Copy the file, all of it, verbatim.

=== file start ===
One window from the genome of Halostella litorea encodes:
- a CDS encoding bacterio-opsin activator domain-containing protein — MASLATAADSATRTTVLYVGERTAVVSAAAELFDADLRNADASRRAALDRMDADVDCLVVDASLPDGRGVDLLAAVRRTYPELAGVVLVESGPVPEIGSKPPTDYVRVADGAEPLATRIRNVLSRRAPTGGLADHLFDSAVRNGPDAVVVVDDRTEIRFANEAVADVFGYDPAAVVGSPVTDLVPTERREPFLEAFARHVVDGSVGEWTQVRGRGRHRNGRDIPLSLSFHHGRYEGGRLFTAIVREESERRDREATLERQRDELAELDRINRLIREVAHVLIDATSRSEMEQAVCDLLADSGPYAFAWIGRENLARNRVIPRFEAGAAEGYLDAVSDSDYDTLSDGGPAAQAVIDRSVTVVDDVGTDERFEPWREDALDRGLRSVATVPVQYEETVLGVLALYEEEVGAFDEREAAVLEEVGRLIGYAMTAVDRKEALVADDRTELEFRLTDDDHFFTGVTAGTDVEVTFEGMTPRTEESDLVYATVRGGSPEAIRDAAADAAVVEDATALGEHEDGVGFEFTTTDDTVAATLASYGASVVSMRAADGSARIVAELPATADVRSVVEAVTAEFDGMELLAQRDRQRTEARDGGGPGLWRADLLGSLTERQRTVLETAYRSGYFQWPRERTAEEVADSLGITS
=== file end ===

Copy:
One window from the genome of Halostella litorea encodes:
- a CDS encoding bacterio-opsin activator domain-containing protein — MASLATAADSATRTTVLYVGERTAVVSAAAELFDADLRNADASRRAALDRMDADVDCLVVDASLPDGRGVDLLAAVRRTYPELAGVVLVESGPVPEIGSKPPTDYVRVADGAEPLATRIRNVLSRRAPTGGLADHLFDSAVRNGPDAVVVVDDRTEIRFANEAVADVFGYDPAAVVGSPVTDLVPTERREPFLEAFARHVVDGSVGEWTQVRGRGRHRNGRDIPLSLSFHHGRYEGGRLFTAIVREESERRDREATLERQRDELAELDRINRLIREVAHVLIDATSRSEMEQAVCDLLADSGPYAFAWIGRENLARNRVIPRFEAGAAEGYLDAVSDSDYDTLSDGGPAAQAVIDRSVTVVDDVGTDERFEPWREDALDRGLRSVATVPVQYEETVLGVLALYEEEVGAFDEREAAVLEEVGRLIGYAMTAVDRKEALVADDRTELEFRLTDDDHFFTGVTAGTDVEVTFEGMTPRTEESDLVYATVRGGSPEAIRDAAADAAVVEDATALGEHEDGVGFEFTTTDDTVAATLASYGASVVSMRAADGSARIVAELPATADVRSVVEAVTAEFDGMELLAQRDRQRTEARDGGGPGLWRADLLGSLTERQRTVLETAYRSGYFQWPRERTAEEVADSLGITS